Left, right, left: income, learning and political dynamics
AbstractThe political left turn in Latin America, which lagged its transition to liberalized market economies by a decade or more, challenges conventional economic explanations of voting behavior. This paper generalizes the forward-looking voter model to a broad range of dynamic, non-concave income processes. The model implies support for redistributive policies materializes rapidly if few prospects of upward mobility are present. In contrast, under imperfect information, a slow and polarizing shift toward redistributive preferences occurs. Simulation using fitted income dynamics suggests that imperfect information better accounts for the shift back to the left, and offers additional insights about political dynamics.
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Bibliographic InfoPaper provided by University Library of Munich, Germany in its series MPRA Paper with number 45020.
Date of creation: 23 Feb 2013
Date of revision:
income dynamics; redistributive politics; polarization; Bayesian learning; Latin America;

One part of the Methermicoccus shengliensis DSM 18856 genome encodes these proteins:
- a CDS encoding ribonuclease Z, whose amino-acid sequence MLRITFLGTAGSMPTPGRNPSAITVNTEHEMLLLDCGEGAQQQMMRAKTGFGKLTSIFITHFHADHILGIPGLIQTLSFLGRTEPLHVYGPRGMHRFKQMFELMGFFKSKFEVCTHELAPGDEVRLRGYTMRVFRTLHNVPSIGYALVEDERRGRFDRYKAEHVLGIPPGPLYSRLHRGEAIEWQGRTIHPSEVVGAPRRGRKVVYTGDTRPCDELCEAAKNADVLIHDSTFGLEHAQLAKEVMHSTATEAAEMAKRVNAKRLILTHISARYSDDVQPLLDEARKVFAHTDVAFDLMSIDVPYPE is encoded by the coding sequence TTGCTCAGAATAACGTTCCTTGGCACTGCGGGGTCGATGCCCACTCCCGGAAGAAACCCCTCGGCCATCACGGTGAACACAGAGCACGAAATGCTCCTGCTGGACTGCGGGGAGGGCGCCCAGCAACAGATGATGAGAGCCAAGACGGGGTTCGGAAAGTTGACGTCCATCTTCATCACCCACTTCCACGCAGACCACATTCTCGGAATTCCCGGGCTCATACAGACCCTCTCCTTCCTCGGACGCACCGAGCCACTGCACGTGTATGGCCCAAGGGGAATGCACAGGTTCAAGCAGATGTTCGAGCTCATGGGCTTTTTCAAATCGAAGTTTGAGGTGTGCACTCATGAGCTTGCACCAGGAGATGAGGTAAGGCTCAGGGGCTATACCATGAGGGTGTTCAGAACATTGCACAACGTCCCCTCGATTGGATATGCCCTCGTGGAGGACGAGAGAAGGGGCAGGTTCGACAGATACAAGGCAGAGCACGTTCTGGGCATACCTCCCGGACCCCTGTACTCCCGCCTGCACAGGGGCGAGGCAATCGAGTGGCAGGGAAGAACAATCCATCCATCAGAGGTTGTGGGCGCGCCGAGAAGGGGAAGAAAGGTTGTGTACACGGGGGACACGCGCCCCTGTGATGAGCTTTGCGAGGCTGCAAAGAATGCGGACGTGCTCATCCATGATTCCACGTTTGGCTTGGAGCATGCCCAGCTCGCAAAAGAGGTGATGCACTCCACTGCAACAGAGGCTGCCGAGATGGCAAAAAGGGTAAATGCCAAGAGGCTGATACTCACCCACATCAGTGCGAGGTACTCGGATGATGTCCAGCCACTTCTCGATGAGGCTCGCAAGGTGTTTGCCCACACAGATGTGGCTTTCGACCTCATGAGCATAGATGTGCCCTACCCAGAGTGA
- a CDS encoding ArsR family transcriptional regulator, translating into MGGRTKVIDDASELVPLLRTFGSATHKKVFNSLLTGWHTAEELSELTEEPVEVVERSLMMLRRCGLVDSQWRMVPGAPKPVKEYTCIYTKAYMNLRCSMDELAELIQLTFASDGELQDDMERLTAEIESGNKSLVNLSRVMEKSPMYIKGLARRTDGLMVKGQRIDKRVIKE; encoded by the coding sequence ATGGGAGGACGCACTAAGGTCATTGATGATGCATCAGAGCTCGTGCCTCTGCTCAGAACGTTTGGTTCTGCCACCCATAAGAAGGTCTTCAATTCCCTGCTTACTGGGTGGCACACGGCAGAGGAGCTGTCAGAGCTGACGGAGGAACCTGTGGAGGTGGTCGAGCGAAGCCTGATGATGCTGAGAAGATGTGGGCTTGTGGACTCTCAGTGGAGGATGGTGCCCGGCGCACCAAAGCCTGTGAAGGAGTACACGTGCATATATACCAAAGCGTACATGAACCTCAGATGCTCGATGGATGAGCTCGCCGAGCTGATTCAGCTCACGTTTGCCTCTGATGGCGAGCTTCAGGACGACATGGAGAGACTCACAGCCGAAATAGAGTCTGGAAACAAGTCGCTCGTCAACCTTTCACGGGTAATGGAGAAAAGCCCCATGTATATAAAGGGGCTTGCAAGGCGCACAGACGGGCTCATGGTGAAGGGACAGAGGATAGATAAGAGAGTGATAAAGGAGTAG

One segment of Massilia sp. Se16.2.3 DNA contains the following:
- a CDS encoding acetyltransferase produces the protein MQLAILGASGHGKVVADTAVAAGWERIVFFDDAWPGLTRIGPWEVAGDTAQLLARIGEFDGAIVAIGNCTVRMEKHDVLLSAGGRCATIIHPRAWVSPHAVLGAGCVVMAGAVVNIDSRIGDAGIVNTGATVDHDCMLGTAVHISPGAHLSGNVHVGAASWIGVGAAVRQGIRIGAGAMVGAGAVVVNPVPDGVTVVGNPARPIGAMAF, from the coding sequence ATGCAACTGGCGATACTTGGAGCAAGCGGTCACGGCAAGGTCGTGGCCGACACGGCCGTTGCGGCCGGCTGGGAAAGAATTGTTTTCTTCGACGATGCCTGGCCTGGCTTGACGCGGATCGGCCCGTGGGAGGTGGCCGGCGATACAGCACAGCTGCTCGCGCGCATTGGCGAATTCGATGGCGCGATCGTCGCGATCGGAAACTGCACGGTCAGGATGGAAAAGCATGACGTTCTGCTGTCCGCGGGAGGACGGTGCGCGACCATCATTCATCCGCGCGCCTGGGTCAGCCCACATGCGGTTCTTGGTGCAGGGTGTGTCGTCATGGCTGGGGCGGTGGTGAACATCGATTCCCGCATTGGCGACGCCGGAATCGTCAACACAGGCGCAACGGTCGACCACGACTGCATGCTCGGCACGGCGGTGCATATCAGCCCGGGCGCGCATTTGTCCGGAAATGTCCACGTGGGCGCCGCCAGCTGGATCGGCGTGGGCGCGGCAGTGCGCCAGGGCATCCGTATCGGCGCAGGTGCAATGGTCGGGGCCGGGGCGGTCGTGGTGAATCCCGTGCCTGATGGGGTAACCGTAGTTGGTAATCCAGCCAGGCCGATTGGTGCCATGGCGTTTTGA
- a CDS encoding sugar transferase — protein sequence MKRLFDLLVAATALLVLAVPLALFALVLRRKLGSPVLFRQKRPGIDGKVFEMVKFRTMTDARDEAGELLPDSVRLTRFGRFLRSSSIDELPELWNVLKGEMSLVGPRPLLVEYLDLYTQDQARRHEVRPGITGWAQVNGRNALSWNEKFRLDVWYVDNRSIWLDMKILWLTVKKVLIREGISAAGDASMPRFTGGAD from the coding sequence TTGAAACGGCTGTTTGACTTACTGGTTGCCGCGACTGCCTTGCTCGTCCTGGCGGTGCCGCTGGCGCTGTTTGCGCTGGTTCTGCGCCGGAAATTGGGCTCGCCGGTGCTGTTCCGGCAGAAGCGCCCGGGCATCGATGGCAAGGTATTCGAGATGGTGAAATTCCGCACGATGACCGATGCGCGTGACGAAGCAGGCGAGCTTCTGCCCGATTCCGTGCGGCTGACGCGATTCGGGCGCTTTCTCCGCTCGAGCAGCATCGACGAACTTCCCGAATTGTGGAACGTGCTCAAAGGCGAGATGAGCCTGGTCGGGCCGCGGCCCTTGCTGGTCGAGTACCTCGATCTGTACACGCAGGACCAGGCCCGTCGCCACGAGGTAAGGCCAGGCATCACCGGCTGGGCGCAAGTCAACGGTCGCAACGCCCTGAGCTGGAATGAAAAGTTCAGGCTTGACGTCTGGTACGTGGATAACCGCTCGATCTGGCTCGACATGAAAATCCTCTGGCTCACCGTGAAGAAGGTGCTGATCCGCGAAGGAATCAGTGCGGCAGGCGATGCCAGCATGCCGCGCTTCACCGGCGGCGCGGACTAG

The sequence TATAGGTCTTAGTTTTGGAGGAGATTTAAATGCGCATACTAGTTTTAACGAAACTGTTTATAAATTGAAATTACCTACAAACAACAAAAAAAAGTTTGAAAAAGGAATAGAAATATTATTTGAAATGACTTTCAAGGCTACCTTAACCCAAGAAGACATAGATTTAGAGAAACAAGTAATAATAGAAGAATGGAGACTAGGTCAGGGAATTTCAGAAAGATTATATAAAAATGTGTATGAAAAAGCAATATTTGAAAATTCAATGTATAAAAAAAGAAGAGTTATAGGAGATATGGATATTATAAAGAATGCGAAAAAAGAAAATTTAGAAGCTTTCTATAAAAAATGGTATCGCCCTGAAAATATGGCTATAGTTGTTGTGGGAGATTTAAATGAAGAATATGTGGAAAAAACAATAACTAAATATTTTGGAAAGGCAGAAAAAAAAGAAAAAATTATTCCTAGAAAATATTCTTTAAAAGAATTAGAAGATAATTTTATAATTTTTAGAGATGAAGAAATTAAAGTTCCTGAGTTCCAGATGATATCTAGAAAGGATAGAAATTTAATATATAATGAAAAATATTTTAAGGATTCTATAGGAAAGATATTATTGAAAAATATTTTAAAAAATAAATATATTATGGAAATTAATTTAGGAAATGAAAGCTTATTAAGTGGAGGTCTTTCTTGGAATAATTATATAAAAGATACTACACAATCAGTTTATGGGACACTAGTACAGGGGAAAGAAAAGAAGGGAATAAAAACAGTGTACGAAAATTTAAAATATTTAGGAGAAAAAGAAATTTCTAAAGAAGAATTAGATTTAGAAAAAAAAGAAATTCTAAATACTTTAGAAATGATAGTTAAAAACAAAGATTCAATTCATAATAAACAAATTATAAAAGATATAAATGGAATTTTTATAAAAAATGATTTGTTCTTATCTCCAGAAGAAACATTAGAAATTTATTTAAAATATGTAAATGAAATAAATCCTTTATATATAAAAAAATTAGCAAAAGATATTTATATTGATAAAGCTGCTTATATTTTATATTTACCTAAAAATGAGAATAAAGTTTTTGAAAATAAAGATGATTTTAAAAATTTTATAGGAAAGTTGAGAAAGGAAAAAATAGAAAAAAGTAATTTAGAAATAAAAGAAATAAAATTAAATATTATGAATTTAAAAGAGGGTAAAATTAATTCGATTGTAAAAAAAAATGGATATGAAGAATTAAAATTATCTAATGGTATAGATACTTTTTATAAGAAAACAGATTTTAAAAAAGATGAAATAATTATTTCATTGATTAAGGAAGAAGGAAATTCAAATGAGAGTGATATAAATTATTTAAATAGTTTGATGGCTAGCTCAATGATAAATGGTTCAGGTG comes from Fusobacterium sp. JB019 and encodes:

Other versions of this item:
- John Morrow & Michael Carter, 2013. "Left, Right, Left: Income, Learning and Political Dynamics," NBER Working Papers 19498, National Bureau of Economic Research, Inc.
- D3 - Microeconomics - - Distribution
- D7 - Microeconomics - - Analysis of Collective Decision-Making
- D8 - Microeconomics - - Information, Knowledge, and Uncertainty
- P1 - Economic Systems - - Capitalist Systems
This paper has been announced in the following NEP Reports:
- NEP-ALL-2013-03-30 (All new papers)
- NEP-CDM-2013-03-30 (Collective Decision-Making)
- NEP-LAM-2013-03-30 (Central & South America)
- NEP-POL-2013-03-30 (Positive Political Economics)
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